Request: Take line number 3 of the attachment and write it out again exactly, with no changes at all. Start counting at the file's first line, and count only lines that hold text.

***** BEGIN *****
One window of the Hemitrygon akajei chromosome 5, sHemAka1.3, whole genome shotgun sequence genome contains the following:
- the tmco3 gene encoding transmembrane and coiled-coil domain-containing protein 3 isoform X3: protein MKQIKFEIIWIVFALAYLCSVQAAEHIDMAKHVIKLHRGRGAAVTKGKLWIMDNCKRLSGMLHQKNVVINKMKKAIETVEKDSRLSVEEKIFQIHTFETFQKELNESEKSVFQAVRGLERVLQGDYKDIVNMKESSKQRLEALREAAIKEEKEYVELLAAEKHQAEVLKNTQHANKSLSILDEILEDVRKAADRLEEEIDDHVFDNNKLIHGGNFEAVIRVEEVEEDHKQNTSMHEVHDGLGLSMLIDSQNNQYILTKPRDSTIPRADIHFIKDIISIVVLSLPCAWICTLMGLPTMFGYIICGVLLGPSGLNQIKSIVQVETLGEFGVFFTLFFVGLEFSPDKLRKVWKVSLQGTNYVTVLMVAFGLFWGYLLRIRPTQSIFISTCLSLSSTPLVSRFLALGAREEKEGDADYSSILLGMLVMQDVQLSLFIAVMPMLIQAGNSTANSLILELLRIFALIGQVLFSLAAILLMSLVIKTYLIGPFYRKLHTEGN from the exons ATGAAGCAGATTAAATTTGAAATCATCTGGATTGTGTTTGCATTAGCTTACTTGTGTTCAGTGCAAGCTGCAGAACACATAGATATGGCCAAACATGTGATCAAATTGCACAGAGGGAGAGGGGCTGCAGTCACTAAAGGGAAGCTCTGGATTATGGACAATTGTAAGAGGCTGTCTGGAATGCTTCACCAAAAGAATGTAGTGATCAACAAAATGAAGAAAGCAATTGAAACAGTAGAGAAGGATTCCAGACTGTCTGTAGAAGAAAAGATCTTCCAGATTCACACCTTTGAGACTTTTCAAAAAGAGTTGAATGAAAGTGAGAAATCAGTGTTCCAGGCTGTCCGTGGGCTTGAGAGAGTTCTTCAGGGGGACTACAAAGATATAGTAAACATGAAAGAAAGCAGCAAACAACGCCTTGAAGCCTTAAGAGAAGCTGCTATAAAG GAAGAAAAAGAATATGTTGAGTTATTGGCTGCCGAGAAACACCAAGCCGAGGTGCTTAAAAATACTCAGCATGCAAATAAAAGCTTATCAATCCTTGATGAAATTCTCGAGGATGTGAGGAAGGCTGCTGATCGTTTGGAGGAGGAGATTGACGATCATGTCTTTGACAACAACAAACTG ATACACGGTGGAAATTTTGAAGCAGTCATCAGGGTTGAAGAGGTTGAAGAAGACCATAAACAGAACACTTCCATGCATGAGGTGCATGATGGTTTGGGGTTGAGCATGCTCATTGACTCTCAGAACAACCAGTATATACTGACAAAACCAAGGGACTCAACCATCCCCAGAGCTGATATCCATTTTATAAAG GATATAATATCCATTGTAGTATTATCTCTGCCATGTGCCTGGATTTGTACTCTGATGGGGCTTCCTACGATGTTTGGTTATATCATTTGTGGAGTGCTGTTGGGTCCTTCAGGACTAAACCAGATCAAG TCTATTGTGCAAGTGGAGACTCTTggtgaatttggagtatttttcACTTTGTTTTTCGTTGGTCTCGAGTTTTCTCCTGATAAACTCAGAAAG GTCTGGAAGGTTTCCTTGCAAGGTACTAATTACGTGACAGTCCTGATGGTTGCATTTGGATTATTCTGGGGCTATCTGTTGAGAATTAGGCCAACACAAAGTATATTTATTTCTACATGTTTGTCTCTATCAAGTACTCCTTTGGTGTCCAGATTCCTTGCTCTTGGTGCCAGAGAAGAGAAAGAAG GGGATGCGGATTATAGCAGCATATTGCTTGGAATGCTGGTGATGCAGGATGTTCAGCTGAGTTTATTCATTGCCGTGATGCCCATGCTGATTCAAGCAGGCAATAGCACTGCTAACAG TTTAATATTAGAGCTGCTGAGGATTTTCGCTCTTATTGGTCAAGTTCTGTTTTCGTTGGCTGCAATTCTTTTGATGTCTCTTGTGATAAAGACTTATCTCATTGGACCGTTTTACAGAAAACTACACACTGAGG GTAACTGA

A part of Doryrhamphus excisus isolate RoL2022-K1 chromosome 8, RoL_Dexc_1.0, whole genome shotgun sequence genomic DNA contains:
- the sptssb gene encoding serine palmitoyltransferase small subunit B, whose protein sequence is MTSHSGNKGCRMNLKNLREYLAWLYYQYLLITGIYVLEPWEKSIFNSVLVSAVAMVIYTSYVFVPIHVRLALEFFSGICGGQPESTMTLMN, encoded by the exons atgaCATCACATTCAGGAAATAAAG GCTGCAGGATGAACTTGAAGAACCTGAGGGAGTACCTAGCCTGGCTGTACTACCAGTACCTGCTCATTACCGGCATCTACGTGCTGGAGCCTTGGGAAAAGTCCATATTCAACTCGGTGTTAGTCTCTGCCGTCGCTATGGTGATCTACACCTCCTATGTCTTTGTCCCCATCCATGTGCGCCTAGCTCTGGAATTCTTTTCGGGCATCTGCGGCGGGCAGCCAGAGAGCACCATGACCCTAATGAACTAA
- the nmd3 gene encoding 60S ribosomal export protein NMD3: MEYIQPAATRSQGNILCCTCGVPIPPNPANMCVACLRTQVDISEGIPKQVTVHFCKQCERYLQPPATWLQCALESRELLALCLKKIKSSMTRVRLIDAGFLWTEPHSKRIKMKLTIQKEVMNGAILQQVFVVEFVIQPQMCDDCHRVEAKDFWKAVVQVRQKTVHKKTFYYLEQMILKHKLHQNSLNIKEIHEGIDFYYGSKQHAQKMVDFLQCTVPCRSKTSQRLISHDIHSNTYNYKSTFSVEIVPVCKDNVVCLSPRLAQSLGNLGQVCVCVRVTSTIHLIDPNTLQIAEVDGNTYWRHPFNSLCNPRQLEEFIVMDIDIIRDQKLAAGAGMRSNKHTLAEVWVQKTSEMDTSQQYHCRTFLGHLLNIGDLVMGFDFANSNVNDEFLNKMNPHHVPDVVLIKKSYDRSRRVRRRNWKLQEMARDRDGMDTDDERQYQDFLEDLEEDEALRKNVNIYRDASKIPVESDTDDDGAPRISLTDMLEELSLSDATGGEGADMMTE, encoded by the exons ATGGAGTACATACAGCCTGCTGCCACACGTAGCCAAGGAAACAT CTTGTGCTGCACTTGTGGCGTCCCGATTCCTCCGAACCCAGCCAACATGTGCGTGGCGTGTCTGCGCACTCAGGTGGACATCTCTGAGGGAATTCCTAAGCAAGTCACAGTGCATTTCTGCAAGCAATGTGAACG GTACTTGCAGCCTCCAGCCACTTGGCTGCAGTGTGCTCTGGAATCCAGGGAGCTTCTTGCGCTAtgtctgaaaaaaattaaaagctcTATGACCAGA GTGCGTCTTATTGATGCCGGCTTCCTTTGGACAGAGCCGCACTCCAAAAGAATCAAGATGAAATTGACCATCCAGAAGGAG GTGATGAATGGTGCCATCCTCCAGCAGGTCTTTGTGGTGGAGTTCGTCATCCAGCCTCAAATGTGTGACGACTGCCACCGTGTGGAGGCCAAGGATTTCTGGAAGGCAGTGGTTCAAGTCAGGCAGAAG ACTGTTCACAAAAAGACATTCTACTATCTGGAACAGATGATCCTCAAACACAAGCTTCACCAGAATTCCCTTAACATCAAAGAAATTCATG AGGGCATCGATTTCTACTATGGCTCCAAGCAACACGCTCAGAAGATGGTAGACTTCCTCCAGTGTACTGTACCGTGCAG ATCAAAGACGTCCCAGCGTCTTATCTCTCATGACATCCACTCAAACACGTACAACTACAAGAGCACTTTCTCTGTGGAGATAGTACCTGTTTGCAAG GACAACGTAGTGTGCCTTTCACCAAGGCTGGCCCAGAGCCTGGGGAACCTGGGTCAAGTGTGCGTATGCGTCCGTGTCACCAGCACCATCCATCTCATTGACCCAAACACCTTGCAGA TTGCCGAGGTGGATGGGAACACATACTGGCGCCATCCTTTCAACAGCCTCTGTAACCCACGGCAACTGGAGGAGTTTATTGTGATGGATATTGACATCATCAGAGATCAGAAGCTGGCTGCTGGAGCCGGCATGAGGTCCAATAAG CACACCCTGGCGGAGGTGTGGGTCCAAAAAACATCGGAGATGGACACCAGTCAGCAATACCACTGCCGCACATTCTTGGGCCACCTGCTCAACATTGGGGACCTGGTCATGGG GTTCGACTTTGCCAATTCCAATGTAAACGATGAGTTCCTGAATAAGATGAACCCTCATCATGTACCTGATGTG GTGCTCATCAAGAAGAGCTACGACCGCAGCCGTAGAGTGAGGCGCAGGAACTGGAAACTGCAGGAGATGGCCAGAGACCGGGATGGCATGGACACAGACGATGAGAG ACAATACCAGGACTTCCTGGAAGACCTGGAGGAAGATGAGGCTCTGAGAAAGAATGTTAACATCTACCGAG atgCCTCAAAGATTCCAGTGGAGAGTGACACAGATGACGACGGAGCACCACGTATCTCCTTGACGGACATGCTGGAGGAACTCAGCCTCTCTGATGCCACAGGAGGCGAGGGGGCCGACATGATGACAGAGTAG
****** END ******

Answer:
A part of Doryrhamphus excisus isolate RoL2022-K1 chromosome 8, RoL_Dexc_1.0, whole genome shotgun sequence genomic DNA contains: